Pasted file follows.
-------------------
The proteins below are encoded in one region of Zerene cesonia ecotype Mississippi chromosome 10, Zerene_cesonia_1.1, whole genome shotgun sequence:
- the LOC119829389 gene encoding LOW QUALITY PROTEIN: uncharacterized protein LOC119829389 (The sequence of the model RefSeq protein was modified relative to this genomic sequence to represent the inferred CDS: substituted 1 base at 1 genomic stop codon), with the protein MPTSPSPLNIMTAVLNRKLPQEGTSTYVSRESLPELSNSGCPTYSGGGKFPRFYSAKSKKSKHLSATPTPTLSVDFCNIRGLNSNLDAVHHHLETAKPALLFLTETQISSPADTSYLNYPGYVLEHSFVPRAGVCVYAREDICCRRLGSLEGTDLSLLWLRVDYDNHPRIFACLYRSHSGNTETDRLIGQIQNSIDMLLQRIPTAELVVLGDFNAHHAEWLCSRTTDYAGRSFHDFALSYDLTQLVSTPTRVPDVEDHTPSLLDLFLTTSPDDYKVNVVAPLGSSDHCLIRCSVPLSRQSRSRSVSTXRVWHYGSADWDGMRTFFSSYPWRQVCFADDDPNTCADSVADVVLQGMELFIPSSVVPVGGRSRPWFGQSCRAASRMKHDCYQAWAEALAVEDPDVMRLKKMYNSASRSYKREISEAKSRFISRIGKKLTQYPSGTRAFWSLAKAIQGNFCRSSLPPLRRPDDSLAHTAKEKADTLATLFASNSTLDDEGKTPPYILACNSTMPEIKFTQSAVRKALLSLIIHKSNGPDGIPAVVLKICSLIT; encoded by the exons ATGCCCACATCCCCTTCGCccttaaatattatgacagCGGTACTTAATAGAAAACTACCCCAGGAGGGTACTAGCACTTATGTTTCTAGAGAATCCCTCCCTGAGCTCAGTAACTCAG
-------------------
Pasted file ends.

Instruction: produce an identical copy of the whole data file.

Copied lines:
The proteins below are encoded in one region of Zerene cesonia ecotype Mississippi chromosome 10, Zerene_cesonia_1.1, whole genome shotgun sequence:
- the LOC119829389 gene encoding LOW QUALITY PROTEIN: uncharacterized protein LOC119829389 (The sequence of the model RefSeq protein was modified relative to this genomic sequence to represent the inferred CDS: substituted 1 base at 1 genomic stop codon), with the protein MPTSPSPLNIMTAVLNRKLPQEGTSTYVSRESLPELSNSGCPTYSGGGKFPRFYSAKSKKSKHLSATPTPTLSVDFCNIRGLNSNLDAVHHHLETAKPALLFLTETQISSPADTSYLNYPGYVLEHSFVPRAGVCVYAREDICCRRLGSLEGTDLSLLWLRVDYDNHPRIFACLYRSHSGNTETDRLIGQIQNSIDMLLQRIPTAELVVLGDFNAHHAEWLCSRTTDYAGRSFHDFALSYDLTQLVSTPTRVPDVEDHTPSLLDLFLTTSPDDYKVNVVAPLGSSDHCLIRCSVPLSRQSRSRSVSTXRVWHYGSADWDGMRTFFSSYPWRQVCFADDDPNTCADSVADVVLQGMELFIPSSVVPVGGRSRPWFGQSCRAASRMKHDCYQAWAEALAVEDPDVMRLKKMYNSASRSYKREISEAKSRFISRIGKKLTQYPSGTRAFWSLAKAIQGNFCRSSLPPLRRPDDSLAHTAKEKADTLATLFASNSTLDDEGKTPPYILACNSTMPEIKFTQSAVRKALLSLIIHKSNGPDGIPAVVLKICSLIT; encoded by the exons ATGCCCACATCCCCTTCGCccttaaatattatgacagCGGTACTTAATAGAAAACTACCCCAGGAGGGTACTAGCACTTATGTTTCTAGAGAATCCCTCCCTGAGCTCAGTAACTCAG